There’s a new war raging in health care, with hundreds of millions of dollars at stake and thousands of lives in the balance. The battle, pitting drug companies against doctors and patient advocates, is being fought over the unlikeliest of substances: human excrement.
The clash is over the future of fecal microbiota transplants, or F.M.T., a revolutionary treatment that has proved remarkably effective in treating Clostridioides difficile, a debilitating bacterial infection that strikes 500,000 Americans a year and kills 30,000.
The therapy transfers fecal matter from healthy donors into the bowels of ailing patients, restoring the beneficial works of the community of gut microbes that have been decimated by antibiotics. Scientists see potential for using these organisms to treat diseasesfrom diabetes to cancer.
At the heart of the controversy is a question of classification: Are the fecal microbiota that cure C. diff a drug, or are they more akin to organs, tissues and blood products that are transferred from the healthy to treat the sick? The answer will determine how the Food and Drug Administration regulates the procedure, how much it costs and who gets to profit.
Ladybug Cow (aka Cowccinella Novemnotata), climbing the wall of the Talbott Hotel under direction of Toxoplasma Gondii…
Wild, just wild. Fascinating stuff, and we are just discovering exactly how powerful these microorganisms actually are…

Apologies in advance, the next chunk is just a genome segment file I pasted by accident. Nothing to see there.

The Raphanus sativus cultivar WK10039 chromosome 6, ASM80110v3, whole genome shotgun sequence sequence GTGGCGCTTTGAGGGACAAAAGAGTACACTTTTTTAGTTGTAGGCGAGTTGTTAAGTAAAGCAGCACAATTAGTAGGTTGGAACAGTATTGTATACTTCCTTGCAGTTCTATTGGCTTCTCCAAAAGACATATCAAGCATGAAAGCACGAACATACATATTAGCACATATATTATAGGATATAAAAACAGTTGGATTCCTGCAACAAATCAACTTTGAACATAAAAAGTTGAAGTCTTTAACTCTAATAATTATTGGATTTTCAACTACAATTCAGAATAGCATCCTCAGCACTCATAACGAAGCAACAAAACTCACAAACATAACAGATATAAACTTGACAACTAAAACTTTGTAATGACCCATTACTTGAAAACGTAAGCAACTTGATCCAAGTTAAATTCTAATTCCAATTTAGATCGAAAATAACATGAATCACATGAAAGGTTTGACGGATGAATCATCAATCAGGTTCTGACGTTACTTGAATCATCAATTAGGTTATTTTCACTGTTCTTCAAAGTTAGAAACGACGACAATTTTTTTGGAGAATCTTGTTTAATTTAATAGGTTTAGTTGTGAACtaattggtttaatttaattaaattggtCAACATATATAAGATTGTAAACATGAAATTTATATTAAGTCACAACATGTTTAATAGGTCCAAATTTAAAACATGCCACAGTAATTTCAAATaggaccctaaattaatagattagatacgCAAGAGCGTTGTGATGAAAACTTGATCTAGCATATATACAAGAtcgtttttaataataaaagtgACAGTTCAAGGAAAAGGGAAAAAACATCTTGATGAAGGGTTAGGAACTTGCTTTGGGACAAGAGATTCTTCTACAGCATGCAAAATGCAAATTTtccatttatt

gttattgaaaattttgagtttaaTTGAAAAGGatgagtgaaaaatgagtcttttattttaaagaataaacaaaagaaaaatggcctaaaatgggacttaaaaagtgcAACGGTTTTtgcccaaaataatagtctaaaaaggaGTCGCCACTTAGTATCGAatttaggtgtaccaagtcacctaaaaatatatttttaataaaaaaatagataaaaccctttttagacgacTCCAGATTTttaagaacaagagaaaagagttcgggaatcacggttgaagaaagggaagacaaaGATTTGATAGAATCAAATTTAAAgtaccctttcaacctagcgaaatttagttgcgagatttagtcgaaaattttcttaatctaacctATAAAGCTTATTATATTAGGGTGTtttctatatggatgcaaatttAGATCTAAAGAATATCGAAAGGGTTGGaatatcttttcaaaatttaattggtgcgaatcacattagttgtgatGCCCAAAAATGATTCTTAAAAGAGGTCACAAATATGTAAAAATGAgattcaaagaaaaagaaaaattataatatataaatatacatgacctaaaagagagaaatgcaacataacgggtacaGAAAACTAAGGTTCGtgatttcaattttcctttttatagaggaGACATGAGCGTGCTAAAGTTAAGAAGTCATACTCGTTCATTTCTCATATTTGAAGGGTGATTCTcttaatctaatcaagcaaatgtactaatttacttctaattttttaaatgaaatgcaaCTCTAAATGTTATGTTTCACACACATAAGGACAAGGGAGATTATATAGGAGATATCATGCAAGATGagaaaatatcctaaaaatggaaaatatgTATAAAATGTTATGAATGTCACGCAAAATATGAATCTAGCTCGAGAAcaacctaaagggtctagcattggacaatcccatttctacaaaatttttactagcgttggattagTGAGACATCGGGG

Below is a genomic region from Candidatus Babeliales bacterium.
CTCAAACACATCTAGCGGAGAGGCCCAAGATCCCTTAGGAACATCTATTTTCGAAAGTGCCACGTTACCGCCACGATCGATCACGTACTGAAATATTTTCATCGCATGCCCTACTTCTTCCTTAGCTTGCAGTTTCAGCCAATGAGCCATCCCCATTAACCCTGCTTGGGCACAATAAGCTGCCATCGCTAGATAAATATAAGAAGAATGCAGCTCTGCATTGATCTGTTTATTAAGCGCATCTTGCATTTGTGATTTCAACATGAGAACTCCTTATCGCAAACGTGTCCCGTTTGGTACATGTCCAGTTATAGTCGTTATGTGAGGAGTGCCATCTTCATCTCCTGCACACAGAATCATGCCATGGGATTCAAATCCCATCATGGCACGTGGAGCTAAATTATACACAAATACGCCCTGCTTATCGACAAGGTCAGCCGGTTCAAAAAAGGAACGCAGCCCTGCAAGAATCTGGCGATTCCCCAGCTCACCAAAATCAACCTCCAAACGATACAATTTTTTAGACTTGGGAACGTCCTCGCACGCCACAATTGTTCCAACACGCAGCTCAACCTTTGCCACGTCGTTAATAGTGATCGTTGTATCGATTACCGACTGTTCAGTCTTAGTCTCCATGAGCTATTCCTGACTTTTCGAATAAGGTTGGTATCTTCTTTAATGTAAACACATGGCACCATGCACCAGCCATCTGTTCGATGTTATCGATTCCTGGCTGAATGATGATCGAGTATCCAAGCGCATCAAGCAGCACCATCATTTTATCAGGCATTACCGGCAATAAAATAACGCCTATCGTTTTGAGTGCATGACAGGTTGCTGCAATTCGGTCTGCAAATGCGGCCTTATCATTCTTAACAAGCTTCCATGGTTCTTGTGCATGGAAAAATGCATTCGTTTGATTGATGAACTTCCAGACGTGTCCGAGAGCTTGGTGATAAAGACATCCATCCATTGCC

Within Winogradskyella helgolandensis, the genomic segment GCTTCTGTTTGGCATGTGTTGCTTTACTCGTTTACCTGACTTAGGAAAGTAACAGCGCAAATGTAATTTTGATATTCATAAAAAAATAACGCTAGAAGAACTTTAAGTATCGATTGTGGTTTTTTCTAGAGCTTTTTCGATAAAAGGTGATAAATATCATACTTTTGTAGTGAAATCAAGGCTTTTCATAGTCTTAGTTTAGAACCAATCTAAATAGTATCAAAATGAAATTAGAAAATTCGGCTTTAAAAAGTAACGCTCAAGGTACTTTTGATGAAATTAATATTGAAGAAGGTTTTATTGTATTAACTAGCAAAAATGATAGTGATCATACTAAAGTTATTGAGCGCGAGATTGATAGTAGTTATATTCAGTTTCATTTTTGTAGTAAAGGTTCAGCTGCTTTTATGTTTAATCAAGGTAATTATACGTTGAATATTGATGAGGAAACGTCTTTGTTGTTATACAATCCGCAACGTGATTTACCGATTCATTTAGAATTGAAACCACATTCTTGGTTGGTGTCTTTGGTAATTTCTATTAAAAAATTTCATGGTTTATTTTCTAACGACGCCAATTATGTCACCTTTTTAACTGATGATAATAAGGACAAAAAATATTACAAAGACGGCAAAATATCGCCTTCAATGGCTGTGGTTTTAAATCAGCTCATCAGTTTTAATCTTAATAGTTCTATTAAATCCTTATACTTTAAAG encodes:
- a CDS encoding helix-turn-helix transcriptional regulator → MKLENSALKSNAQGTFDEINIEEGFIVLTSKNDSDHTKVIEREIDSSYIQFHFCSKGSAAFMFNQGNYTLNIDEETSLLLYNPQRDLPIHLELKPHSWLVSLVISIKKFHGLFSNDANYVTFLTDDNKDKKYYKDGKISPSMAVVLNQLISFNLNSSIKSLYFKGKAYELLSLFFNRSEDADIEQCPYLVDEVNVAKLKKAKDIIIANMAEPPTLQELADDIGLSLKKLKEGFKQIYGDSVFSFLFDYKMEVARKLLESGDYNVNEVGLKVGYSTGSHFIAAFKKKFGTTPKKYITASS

An unassuming single-celled organism called Toxoplasma gondii is one of the most successful parasites on Earth, infecting an estimated 11 percent of Americans and perhaps half of all people worldwide. It’s just as prevalent in many other species of mammals and birds. In a recent study in Ohio, scientists found the parasite in three-quarters of the white-tailed deer they studied.
One reason for Toxoplasma’s success is its ability to manipulate its hosts. The parasite can influence their behavior, so much so that hosts can put themselves at risk of death. Scientists first discovered this strange mind control in the 1990s, but it’s been hard to figure out how they manage it. Now a new study suggests that Toxoplasma can turn its host’s genes on and off — and it’s possible other parasites use this strategy, too.
Toxoplasma manipulates its hosts to complete its life cycle. Although it can infect any mammal or bird, it can reproduce only inside of a cat. The parasites produce cysts that get passed out of the cat with its feces; once in the soil, the cysts infect new hosts.
Toxoplasma returns to cats via their prey. But a host like a rat has evolved to avoid cats as much as possible, taking evasive action from the very moment it smells feline odor.
Experiments on rats and mice have shown that Toxoplasma alters their response to cat smells. Many infected rodents lose their natural fear of the scent. Some even seem to be attracted to it.
Manipulating the behavior of a host is a fairly common strategy among parasites, but it’s hard to fathom how they manage it.
The medical establishment is about to issue a big Ooopsie to all the people who had their appendix removed; people who were assured by their doctor that it was no big deal to live without an appendix.
There is growing evidence for the role of the appendix in restoring a healthful balance of microbes in the body. Though long considered an expendable, vestigial organ, the appendix is now being looked at as “a storehouse of good bacteria,” Dr. Dunn said. In a study of recovery rates from Clostridium difficile, which causes a severe form of infectious diarrhea, often following antibiotic therapy, patients whose appendixes had been removed were more likely to have a recurrent infection than those who still had appendixes.